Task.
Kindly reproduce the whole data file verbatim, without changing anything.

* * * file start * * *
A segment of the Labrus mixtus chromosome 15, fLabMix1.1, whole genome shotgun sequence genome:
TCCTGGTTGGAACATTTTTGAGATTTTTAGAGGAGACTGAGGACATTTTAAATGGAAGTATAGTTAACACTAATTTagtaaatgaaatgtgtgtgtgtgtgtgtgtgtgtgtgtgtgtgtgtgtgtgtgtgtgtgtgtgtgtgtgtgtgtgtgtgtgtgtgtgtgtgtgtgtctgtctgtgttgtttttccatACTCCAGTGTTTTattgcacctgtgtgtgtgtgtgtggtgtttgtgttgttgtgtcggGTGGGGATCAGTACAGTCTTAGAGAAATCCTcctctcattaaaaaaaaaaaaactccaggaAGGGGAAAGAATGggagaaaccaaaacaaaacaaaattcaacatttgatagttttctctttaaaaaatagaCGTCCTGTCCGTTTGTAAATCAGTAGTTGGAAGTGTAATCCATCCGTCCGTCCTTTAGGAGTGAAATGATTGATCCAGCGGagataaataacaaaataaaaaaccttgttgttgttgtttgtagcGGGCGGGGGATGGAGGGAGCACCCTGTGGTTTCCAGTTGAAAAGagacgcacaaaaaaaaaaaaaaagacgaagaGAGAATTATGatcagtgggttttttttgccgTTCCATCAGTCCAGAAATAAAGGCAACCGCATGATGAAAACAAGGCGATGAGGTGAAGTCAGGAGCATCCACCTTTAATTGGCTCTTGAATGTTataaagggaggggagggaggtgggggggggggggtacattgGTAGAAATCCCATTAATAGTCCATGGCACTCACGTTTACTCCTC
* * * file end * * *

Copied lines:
A segment of the Labrus mixtus chromosome 15, fLabMix1.1, whole genome shotgun sequence genome:
TCCTGGTTGGAACATTTTTGAGATTTTTAGAGGAGACTGAGGACATTTTAAATGGAAGTATAGTTAACACTAATTTagtaaatgaaatgtgtgtgtgtgtgtgtgtgtgtgtgtgtgtgtgtgtgtgtgtgtgtgtgtgtgtgtgtgtgtgtgtgtgtgtgtgtgtgtgtgtctgtctgtgttgtttttccatACTCCAGTGTTTTattgcacctgtgtgtgtgtgtgtggtgtttgtgttgttgtgtcggGTGGGGATCAGTACAGTCTTAGAGAAATCCTcctctcattaaaaaaaaaaaaactccaggaAGGGGAAAGAATGggagaaaccaaaacaaaacaaaattcaacatttgatagttttctctttaaaaaatagaCGTCCTGTCCGTTTGTAAATCAGTAGTTGGAAGTGTAATCCATCCGTCCGTCCTTTAGGAGTGAAATGATTGATCCAGCGGagataaataacaaaataaaaaaccttgttgttgttgtttgtagcGGGCGGGGGATGGAGGGAGCACCCTGTGGTTTCCAGTTGAAAAGagacgcacaaaaaaaaaaaaaaagacgaagaGAGAATTATGatcagtgggttttttttgccgTTCCATCAGTCCAGAAATAAAGGCAACCGCATGATGAAAACAAGGCGATGAGGTGAAGTCAGGAGCATCCACCTTTAATTGGCTCTTGAATGTTataaagggaggggagggaggtgggggggggggggtacattgGTAGAAATCCCATTAATAGTCCATGGCACTCACGTTTACTCCTC